New Energy Disclosure Requirements for 2018, Take Two (Thousand Dollars)

In 2013, California passed a new law requiring certain energy use disclosures by property owners seeking to sell, lease, or take out a loan on a building but that law was repealed in 2016. Now the legislature has passed a new law (Assembly Bill 802), in the same vein, which will require all owners of buildings over a certain size to report that energy use data, even if they aren’t selling, leasing, or taking out a loan on the building.

Beginning June 1, 2018, any commercial building containing 50,000 square feet or more will be required to establish an Energy Star Portfolio Manager account and report certain building characteristic information and energy use data to the California Energy Commission (CEC) using the Portfolio Manager by June 1 of each year. Any residential building over 50,000 square feet with 17 or more residential utility accounts will be required to do the same beginning next year on June 1, 2019.

There are a few exceptions to the disclosure requirements: any building in which 50% of the gross floor area is used for scientific experiments, manufacturing, or industrial purposes is exempt as well as any building scheduled for demolition within a year of June 1, 2018, and any building that does not possess a certificate of occupancy for over half of the year in which reporting is required. Further, any building that is currently complying with energy disclosure programs implemented by the local jurisdiction and approved by the CEC is also exempt.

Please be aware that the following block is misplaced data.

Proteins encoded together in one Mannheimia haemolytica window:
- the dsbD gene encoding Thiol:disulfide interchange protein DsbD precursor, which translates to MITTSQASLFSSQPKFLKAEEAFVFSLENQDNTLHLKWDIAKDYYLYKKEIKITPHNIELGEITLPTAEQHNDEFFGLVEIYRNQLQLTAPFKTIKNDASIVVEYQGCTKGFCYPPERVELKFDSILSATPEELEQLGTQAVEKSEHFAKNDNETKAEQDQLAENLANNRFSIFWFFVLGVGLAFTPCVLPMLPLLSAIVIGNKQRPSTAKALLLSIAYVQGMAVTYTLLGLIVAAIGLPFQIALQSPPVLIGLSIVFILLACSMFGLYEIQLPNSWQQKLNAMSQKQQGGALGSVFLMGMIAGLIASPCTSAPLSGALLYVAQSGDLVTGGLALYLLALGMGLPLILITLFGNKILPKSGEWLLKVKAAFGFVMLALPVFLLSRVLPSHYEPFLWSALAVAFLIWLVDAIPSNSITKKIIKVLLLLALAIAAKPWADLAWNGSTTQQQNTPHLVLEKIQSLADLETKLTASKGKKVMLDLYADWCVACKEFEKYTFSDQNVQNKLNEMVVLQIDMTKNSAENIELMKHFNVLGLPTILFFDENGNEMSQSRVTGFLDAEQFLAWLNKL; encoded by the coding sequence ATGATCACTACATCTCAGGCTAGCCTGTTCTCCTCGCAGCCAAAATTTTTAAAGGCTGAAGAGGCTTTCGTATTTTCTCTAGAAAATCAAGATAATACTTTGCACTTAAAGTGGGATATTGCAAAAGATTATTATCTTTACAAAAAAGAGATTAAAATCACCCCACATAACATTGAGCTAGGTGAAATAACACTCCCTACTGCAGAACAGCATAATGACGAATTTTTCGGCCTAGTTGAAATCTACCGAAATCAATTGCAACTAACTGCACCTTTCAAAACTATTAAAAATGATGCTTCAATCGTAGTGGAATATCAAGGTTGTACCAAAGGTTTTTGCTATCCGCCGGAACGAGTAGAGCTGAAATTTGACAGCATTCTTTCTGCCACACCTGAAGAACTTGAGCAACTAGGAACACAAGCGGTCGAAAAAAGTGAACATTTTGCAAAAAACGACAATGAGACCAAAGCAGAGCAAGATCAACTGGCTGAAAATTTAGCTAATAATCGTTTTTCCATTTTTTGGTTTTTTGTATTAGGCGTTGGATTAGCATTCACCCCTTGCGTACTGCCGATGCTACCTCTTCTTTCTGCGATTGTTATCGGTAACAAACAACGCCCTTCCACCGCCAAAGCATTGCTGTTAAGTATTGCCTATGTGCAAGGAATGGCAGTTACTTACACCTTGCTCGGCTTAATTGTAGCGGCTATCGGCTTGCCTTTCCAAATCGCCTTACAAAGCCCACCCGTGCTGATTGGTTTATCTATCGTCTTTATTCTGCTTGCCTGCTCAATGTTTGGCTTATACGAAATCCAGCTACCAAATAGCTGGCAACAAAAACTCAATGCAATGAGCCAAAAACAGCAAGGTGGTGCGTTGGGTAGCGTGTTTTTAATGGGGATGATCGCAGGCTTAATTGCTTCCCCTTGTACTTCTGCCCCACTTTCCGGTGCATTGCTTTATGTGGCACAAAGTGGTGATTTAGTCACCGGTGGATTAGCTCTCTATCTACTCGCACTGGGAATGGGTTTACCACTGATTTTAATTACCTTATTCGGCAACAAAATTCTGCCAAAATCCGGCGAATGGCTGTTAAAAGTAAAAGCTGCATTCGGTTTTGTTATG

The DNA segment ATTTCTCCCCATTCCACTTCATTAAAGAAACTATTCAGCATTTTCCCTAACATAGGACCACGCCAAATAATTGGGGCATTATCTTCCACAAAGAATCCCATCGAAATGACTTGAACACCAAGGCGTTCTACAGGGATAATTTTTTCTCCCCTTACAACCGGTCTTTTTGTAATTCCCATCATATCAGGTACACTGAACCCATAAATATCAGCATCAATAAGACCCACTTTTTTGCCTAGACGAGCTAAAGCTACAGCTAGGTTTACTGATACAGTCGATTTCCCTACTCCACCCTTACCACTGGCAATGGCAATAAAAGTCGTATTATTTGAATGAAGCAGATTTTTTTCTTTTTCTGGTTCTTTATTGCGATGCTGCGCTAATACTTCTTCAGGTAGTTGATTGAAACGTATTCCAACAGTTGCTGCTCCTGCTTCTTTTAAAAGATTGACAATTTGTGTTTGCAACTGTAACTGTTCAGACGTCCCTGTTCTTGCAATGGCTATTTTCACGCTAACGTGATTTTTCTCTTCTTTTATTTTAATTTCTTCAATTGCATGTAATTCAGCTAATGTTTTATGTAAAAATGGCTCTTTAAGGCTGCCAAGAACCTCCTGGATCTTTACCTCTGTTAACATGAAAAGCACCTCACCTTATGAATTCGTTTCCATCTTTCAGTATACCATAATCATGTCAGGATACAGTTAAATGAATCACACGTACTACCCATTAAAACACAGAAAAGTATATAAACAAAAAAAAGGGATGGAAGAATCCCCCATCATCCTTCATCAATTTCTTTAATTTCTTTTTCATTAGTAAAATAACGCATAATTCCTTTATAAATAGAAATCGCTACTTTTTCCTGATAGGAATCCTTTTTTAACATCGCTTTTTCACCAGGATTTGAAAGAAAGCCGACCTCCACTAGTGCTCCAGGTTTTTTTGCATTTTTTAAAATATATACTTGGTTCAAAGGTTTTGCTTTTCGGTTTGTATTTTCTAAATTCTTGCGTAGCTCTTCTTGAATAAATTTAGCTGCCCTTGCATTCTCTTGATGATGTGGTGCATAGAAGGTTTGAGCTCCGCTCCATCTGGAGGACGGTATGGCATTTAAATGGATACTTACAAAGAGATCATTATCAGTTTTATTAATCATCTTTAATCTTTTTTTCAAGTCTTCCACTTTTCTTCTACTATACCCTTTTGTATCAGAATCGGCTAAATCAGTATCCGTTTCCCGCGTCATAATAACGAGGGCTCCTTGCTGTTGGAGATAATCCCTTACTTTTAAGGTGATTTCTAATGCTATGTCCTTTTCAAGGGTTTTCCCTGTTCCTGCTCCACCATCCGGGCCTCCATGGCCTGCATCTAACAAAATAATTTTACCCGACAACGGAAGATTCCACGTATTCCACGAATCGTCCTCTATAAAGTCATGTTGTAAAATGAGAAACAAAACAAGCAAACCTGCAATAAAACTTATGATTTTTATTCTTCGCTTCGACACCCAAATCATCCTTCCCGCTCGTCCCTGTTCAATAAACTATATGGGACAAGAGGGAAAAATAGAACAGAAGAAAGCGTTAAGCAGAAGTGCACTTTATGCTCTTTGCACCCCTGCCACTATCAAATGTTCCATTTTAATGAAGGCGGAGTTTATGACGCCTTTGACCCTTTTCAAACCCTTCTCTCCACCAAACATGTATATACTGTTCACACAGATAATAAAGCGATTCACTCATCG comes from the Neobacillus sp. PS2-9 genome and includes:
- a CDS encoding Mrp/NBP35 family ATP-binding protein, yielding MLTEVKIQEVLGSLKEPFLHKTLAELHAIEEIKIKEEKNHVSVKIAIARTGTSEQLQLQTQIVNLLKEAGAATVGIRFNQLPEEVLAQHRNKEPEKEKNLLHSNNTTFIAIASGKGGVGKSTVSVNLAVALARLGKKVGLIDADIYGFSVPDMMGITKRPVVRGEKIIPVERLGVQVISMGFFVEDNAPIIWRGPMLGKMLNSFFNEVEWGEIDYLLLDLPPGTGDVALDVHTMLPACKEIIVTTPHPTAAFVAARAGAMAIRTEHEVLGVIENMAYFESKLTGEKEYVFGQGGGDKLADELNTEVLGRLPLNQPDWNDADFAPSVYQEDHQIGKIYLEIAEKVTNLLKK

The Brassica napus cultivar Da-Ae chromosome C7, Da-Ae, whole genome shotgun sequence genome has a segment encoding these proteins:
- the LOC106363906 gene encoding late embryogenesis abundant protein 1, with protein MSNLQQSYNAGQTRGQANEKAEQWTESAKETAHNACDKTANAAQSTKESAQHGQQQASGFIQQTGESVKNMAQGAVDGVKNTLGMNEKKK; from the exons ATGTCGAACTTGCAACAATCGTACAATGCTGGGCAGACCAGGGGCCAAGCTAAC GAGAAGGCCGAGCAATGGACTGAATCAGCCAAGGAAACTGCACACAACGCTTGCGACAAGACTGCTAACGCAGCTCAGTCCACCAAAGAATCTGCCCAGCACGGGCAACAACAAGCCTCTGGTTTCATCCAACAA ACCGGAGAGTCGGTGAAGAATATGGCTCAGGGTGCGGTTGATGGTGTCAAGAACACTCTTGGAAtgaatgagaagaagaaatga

For buildings that do not meet any of the above exemptions and have more than three active utility accounts, building owners must request energy use data for the building from the utility company servicing it, and upload the data into the Energy Star Portfolio Manager Account. Then, the building owner will need to complete the steps for reporting within the Energy Star Portfolio Manager interface.

For non-exempt buildings with less than three active utility accounts, building owners need to obtain permission of each of the utility account customers before uploading and reporting the building’s energy use data. This can be accomplished via a provision in a lease, or through other written means. Upon obtaining permission, the reporting process proceeds as it would for buildings with more than three active utility accounts. Should any of the utility account customers not provide the building owner with the requisite permission, the building owner must report the building’s energy use data using a modified process detailed within the Energy Star Portfolio Manager. The data reported in this modified process will not be publicly reported.

Each year, energy use data must be requested by March 1 and reported by June 1. These new regulations do not require any information to be reported to tenants, but some of the data will be publicly disclosed beginning in 2019 (for commercial buildings) and 2020 (for residential buildings). If a building owner fails to comply with these new regulations, the CEC must provide notice and the building owner then has 30 days to cure the violation. If the violation is not cured within 30 days, the building owner will be subject to a fine between $500 and $2,000 per day, for each category of data that the building owner did not provide or that was provided fraudulently.

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